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    Coronavirus: The Economic ‘Rescue’ Is Shafting Us

    As if we didn't have enough reasons to be angry at our "leaders"....
    by Adam Taggart

    Tuesday, March 31, 2020, 6:16 PM

As if we didn’t have enough reasons to be angry at our “leaders”….

Yes, “it didn’t have to be this way”. We should have had a much higher state of readiness to face this pandemic — it was a certainty that sooner or later, one of this magnitude would hit. So faced as we’ve been with medical supply shortages, botched mobilization efforts, and contradictory/harmful official guidance  — it’s inexcusable.

But just as maddening is the predictable outcome we’re seeing with governments’ response to the economic crisis triggered by covid-19.

In short, as happened in 2008, those who created the economic instability in the first place, by looting and abusing the system, are being bailed out — generously. And the tab is being picked up by the taxpayer.

Most folks don’t realize this because the details are hidden behind the “we need to do whatever it takes” emergency measures and the alphabet soup of “facilities” being set up to pump the stimulus out.

But at the end of the day, the trillions in forgivable loans and bailouts being funded come either directly from the public Treasury or from a reduction in purchasing power of our currency.

Just as we were in 2008, we are being shafted to rescue the rich. But on a much larger scale this time. Chris walks through the numbers in today’s video.

These parasites are famous for saying “never let a crisis go to waste”. Perhaps it’s time for we citizens to do the same, and declare the current disaster as a reason to demand the risk-takers start eating their own losses.

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Links for today’s video:

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10 Comments

  • Tue, Mar 31, 2020 - 7:09pm

    #1
    armbarz

    armbarz

    Status: Member

    Joined: May 09 2014

    Posts: 4

    8+

    Did anyone notice the fractional reserve banking change?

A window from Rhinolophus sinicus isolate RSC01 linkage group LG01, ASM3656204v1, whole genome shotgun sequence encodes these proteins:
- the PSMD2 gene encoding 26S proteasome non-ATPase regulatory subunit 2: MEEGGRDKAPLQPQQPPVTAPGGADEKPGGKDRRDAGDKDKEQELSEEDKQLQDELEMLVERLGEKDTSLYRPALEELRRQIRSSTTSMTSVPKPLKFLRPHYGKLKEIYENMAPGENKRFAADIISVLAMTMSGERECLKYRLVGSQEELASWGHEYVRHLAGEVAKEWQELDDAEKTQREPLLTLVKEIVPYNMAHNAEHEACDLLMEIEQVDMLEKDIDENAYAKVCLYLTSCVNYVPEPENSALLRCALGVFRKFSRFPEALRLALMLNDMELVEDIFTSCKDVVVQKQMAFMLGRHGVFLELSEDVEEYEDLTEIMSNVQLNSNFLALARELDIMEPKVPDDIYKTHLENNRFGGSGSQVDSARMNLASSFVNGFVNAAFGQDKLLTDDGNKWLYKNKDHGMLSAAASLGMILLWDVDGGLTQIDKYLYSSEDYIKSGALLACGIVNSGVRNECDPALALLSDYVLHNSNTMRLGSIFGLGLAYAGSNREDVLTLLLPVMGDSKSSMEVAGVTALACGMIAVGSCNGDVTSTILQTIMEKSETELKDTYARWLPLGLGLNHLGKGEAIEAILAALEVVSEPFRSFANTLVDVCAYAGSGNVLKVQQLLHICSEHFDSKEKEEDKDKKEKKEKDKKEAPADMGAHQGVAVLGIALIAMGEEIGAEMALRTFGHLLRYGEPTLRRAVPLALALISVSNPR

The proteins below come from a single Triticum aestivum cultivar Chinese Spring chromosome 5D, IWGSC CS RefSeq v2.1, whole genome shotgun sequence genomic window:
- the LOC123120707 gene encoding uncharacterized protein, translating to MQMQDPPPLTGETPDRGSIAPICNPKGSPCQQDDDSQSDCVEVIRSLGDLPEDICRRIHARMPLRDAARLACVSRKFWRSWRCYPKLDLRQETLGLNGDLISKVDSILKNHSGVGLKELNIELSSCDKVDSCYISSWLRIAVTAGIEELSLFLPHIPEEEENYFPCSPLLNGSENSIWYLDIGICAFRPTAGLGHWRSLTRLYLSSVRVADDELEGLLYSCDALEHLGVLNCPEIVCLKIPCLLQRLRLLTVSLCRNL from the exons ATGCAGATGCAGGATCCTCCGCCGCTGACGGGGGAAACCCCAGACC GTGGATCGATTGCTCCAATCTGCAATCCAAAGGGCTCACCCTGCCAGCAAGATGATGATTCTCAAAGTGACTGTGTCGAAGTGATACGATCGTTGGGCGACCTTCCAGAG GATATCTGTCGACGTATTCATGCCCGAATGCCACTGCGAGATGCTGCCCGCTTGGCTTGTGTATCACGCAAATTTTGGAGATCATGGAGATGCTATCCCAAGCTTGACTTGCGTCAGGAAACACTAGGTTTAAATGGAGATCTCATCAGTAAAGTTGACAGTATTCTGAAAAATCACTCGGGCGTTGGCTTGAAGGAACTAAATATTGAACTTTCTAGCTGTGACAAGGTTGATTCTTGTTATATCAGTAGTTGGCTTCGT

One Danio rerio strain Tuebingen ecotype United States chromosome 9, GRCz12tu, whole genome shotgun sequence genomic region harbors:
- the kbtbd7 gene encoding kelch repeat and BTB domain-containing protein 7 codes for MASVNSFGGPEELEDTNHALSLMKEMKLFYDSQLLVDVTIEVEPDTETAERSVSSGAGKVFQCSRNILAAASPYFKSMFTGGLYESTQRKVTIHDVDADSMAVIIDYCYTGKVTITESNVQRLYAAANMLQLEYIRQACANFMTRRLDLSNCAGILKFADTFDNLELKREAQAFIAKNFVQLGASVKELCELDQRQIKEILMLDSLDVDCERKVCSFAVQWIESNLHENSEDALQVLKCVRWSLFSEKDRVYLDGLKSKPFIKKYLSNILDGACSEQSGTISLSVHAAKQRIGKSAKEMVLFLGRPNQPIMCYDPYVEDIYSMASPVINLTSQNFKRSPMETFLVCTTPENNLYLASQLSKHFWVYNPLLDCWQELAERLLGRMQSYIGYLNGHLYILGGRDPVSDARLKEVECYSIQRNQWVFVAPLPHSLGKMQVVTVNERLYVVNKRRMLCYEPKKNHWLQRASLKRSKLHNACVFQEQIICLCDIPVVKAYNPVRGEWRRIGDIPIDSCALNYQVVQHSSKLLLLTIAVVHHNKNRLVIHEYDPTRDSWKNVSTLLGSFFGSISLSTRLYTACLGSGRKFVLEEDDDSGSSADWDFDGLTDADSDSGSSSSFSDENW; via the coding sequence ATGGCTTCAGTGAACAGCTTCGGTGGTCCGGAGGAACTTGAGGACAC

here’s the link to fed press release:

    https://www.federalreserve.gov/newsevents/pressreleases/monetary20200315b.htm

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  • Tue, Mar 31, 2020 - 7:50pm

    alanrgreenland

    alanrgreenland

    Status: Member

    Joined: Nov 07 2010

    Posts: 57

    2+

    Reserve requirements reduced to ZERO

    armbarz, I could not read the screen capture you posted, so I followed the link, and (as an aid to others) this is what the section you highlighted says:

    "In light of the shift to an ample reserves regime, the Board has reduced reserve requirement ratios to zero percent effective on March 26, the beginning of the next reserve maintenance period. This action eliminates reserve requirements for thousands of depository institutions and will help to support lending to households and businesses."

    Fairly stunning, IMO!

    +++++++++++++++

    Thanks for enlarging the screen capture.  Makes my post look silly now, but that's okay.  Still fairly amazing this didn't get any press!

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  • Tue, Mar 31, 2020 - 8:43pm

    #3
    MKI

    MKI

    Status: Member

    Joined: Jan 12 2009

    Posts: 242

    2+

    Perhaps it’s time for we citizens to do the same

    But at the end of the day, the trillions in forgivable loans and bailouts being funded come either directly from the public Treasury or from a reduction in purchasing power of our currency.

    Just as we were in 2008, we are being shafted to rescue the rich. But on a much larger scale this time.

    These parasites are famous for saying “never let a crisis go to waste”. Perhaps it’s time for we citizens to do the same, and declare the current disaster as a reason to demand the risk-takers start eating their own losses.

    I'm no defeatist. But I do pick my political battles. My read? Public angst might have worked to effect change when America was more demographically and politically unified (say 1980). Today? We are no longer one people; the public is uneducated, dis-unified, and has a massive political divide. Look at the bald political stats; it's  a reasonable hypothesis America is fast approaching another civil war. And such a nation is easy prey for looting, just like Russia was when it collapsed. We get the leaders we deserve.

    So my read is this that economic exploitation by the Fed is now "baked in the cake" and just part of our permanent economic landscape. And like the gold bugs in the 1970s who could never accept we were not going back to real money anytime soon, it just doesn't make sense to shake our fist at the rain. Our economic insanity will outlive us all.

    However, to be impotent to forcing change on others does NOT mean one cannot prepare for and negotiate our economic reality for profit. Just like 2008 offered great opportunity, the next crisis likely will too. Said another way: I cannot stop the train, but I can step aside or even hitch a ride.